20 Contact Center Workforce Optimization (WFO) Best Practices

Unpack lots of quickfire ideas to improve contact center workforce management (WFM), quality assurance (QA), and more

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20 Contact Center Workforce Optimization (WFO) Best Practices - CX Today News
Contact CentreWFOInsights

Published: May 1, 2024

Charlie Mitchell

Contact center workforce optimization (WFO) is the art of enhancing customer service agents’ efficiency, effectiveness, and overall performance.

Traditionally, contact centers have achieved this by developing workforce management (WFM) and quality assurance (QA) strategies.

Yet, with agent-assist, gamification, learning management, and more focus areas, WFO has evolved significantly from the days of Excel schedules and decade-old quality scorecards.

Now, CX Today has teamed up with Daniel Lloyd, Channel Director at Cirrus Response, to uncover some of the latest best practices from the WFO space.

1. Create a Connected Learning Strategy

QA is best as a team sport, with quality analysts, coaches, and supervisors joined at the hip.

Together, they should develop shared performance standards, identify and close performance gaps, and reinforce coaching, tracking its impact.

2. Build a Comprehensive View of Agent Performance

Centralize agent performance data into a customizable dashboard that displays critical metrics, including adherence, quality scores, handling times, etc.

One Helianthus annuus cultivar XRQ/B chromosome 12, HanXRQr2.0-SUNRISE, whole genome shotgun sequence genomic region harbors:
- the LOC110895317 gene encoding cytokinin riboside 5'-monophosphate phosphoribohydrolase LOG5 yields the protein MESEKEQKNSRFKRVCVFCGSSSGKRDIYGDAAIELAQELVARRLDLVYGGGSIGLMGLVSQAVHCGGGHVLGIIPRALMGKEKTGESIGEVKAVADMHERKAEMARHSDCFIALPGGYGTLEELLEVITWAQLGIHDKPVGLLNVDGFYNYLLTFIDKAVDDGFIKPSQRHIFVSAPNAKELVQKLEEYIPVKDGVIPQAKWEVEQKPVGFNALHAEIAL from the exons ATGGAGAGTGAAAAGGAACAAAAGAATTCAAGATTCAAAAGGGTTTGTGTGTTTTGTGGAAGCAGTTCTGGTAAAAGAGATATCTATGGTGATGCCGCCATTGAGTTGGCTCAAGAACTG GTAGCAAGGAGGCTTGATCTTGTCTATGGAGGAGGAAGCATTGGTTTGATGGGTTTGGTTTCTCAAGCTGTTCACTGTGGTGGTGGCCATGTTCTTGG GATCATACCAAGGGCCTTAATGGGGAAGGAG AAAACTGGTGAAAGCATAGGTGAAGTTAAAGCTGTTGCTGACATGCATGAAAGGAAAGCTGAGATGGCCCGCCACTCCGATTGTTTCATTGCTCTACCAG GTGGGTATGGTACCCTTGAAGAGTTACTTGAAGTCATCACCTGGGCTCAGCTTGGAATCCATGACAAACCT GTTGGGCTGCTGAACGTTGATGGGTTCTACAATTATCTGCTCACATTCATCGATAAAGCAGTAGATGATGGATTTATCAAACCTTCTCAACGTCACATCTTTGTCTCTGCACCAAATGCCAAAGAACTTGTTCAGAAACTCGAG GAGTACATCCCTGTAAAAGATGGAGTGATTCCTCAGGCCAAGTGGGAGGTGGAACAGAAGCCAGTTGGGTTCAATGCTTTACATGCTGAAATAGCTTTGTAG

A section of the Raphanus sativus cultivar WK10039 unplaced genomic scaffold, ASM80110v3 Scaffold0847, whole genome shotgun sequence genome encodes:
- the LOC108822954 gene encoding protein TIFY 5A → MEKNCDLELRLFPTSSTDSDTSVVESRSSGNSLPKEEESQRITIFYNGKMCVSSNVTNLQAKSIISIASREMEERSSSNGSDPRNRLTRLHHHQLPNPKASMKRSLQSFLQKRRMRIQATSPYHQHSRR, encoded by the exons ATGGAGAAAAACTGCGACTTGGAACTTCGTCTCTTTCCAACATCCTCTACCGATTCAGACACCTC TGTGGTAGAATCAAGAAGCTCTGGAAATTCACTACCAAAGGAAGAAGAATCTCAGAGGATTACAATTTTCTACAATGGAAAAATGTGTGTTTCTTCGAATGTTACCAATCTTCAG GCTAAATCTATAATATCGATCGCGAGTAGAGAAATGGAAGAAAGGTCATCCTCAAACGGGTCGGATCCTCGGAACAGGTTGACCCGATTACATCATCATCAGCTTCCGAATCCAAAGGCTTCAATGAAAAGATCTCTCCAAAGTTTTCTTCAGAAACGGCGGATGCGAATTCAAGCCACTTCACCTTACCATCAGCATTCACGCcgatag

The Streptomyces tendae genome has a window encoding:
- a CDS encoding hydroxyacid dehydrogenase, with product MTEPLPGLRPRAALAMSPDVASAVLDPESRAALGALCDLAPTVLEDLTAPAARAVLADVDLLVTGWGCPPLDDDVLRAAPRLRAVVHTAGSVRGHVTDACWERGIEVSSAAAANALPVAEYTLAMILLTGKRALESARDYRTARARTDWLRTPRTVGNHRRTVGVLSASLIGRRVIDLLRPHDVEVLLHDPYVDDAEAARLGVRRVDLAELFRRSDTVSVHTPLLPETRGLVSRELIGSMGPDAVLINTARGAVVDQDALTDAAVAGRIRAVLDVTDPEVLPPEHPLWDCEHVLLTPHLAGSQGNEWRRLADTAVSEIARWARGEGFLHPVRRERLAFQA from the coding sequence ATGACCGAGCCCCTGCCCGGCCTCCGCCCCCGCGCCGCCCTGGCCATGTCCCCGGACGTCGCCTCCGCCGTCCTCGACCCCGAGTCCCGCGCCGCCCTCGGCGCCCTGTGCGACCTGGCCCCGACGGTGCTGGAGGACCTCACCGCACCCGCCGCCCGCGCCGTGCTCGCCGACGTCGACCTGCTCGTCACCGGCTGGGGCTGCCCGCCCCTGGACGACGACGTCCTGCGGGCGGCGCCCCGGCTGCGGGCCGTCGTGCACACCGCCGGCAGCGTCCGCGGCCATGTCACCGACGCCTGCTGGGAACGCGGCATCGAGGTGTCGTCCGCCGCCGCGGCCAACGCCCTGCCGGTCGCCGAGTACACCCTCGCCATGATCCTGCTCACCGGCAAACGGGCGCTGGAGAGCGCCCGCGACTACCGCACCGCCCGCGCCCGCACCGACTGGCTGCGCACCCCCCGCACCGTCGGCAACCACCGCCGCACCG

With modern reporting solutions, leaders can connect data streams and spotlight insights into agent performance – across intents, channels, and shifts – leveraging rich data visualizations.

Such insights help to personalize coaching interventions and enhance performance.

3. Routinely Test Quality Scorecards

Contact center quality scorecards often include stale criteria and assumptions about what matters most to customers.

Running an exercise that assesses the correlation between quality and customer satisfaction scores will test whether the scorecard is measuring what matters most to customers.

The contact center can then evaluate positive customer conversations to spot new best practices, build those into the scorecard criteria, test, and optimize.

4. Use Quality Scorecards to Reinforce Performance Expectations

A quality scorecard sets clear performance standards. By sharing completed scorecards with agents – alongside the related call and screen recording – they can spot where they hit or missed expectations.

Calibration sessions also enable clarity around performance standards. With a QA system, agents can request such sessions to resolve scoring disagreements. The coach and the agent may then reflect on the interaction, discussing and defining what “good” performance means.

5. Build an Agent Learning Center

Everyone learns best through different means, whether reading, writing, listening, or visualizing. As such, some agents will better respond to some training materials than others.

Yet, by making some of those materials not only available in documents but in audio and visual formats – such as “how to” podcasts and videos – businesses can build an interactive learning center that raises the performance bar.

6. Manually Assess Outliers In Average Handling Time (AHT)